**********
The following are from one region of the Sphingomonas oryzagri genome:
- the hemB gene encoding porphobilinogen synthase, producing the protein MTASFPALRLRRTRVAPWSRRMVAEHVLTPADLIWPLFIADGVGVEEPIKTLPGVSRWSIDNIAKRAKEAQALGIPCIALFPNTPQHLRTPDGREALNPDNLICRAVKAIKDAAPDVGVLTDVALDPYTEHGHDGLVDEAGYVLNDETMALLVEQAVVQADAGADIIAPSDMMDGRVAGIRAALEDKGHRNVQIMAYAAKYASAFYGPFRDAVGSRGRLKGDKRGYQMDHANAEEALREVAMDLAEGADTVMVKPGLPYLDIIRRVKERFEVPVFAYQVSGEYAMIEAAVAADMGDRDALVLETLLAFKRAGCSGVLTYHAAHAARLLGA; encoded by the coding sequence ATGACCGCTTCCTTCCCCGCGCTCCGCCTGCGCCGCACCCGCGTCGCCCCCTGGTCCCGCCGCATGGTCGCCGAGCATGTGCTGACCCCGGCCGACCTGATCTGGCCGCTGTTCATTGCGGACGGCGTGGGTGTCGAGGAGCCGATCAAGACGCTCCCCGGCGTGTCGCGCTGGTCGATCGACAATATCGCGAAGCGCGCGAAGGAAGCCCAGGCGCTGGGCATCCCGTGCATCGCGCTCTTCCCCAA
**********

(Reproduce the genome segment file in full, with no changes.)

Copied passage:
The following are from one region of the Sphingomonas oryzagri genome:
- the hemB gene encoding porphobilinogen synthase, producing the protein MTASFPALRLRRTRVAPWSRRMVAEHVLTPADLIWPLFIADGVGVEEPIKTLPGVSRWSIDNIAKRAKEAQALGIPCIALFPNTPQHLRTPDGREALNPDNLICRAVKAIKDAAPDVGVLTDVALDPYTEHGHDGLVDEAGYVLNDETMALLVEQAVVQADAGADIIAPSDMMDGRVAGIRAALEDKGHRNVQIMAYAAKYASAFYGPFRDAVGSRGRLKGDKRGYQMDHANAEEALREVAMDLAEGADTVMVKPGLPYLDIIRRVKERFEVPVFAYQVSGEYAMIEAAVAADMGDRDALVLETLLAFKRAGCSGVLTYHAAHAARLLGA; encoded by the coding sequence ATGACCGCTTCCTTCCCCGCGCTCCGCCTGCGCCGCACCCGCGTCGCCCCCTGGTCCCGCCGCATGGTCGCCGAGCATGTGCTGACCCCGGCCGACCTGATCTGGCCGCTGTTCATTGCGGACGGCGTGGGTGTCGAGGAGCCGATCAAGACGCTCCCCGGCGTGTCGCGCTGGTCGATCGACAATATCGCGAAGCGCGCGAAGGAAGCCCAGGCGCTGGGCATCCCGTGCATCGCGCTCTTCCCCAA